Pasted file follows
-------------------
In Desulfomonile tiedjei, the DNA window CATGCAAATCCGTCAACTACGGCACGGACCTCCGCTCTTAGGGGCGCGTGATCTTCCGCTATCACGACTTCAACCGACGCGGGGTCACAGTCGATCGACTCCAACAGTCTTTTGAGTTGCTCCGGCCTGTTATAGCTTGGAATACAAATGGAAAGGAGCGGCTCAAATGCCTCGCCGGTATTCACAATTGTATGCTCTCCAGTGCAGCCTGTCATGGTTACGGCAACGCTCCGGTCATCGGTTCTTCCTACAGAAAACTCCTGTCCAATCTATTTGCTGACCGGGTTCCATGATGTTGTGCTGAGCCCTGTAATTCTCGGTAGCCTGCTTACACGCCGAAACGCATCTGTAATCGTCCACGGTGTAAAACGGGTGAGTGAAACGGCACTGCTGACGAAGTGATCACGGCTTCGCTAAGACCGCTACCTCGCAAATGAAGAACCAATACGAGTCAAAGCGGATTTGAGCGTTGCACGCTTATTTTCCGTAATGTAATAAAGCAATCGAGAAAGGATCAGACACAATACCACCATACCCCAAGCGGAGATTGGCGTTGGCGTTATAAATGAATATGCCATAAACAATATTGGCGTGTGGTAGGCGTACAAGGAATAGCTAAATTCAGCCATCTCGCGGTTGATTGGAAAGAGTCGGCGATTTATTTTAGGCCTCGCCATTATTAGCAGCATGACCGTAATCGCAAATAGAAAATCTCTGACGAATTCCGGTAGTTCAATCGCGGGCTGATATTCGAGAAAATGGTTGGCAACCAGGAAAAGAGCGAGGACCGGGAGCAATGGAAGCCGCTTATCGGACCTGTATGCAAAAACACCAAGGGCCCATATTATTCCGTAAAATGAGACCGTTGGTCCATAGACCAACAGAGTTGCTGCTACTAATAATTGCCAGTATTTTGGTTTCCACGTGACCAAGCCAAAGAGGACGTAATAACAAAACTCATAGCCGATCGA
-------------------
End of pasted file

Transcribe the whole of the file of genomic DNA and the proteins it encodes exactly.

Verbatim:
In Desulfomonile tiedjei, the DNA window CATGCAAATCCGTCAACTACGGCACGGACCTCCGCTCTTAGGGGCGCGTGATCTTCCGCTATCACGACTTCAACCGACGCGGGGTCACAGTCGATCGACTCCAACAGTCTTTTGAGTTGCTCCGGCCTGTTATAGCTTGGAATACAAATGGAAAGGAGCGGCTCAAATGCCTCGCCGGTATTCACAATTGTATGCTCTCCAGTGCAGCCTGTCATGGTTACGGCAACGCTCCGGTCATCGGTTCTTCCTACAGAAAACTCCTGTCCAATCTATTTGCTGACCGGGTTCCATGATGTTGTGCTGAGCCCTGTAATTCTCGGTAGCCTGCTTACACGCCGAAACGCATCTGTAATCGTCCACGGTGTAAAACGGGTGAGTGAAACGGCACTGCTGACGAAGTGATCACGGCTTCGCTAAGACCGCTACCTCGCAAATGAAGAACCAATACGAGTCAAAGCGGATTTGAGCGTTGCACGCTTATTTTCCGTAATGTAATAAAGCAATCGAGAAAGGATCAGACACAATACCACCATACCCCAAGCGGAGATTGGCGTTGGCGTTATAAATGAATATGCCATAAACAATATTGGCGTGTGGTAGGCGTACAAGGAATAGCTAAATTCAGCCATCTCGCGGTTGATTGGAAAGAGTCGGCGATTTATTTTAGGCCTCGCCATTATTAGCAGCATGACCGTAATCGCAAATAGAAAATCTCTGACGAATTCCGGTAGTTCAATCGCGGGCTGATATTCGAGAAAATGGTTGGCAACCAGGAAAAGAGCGAGGACCGGGAGCAATGGAAGCCGCTTATCGGACCTGTATGCAAAAACACCAAGGGCCCATATTATTCCGTAAAATGAGACCGTTGGTCCATAGACCAACAGAGTTGCTGCTACTAATAATTGCCAGTATTTTGGTTTCCACGTGACCAAGCCAAAGAGGACGTAATAACAAAACTCATAGCCGATCGA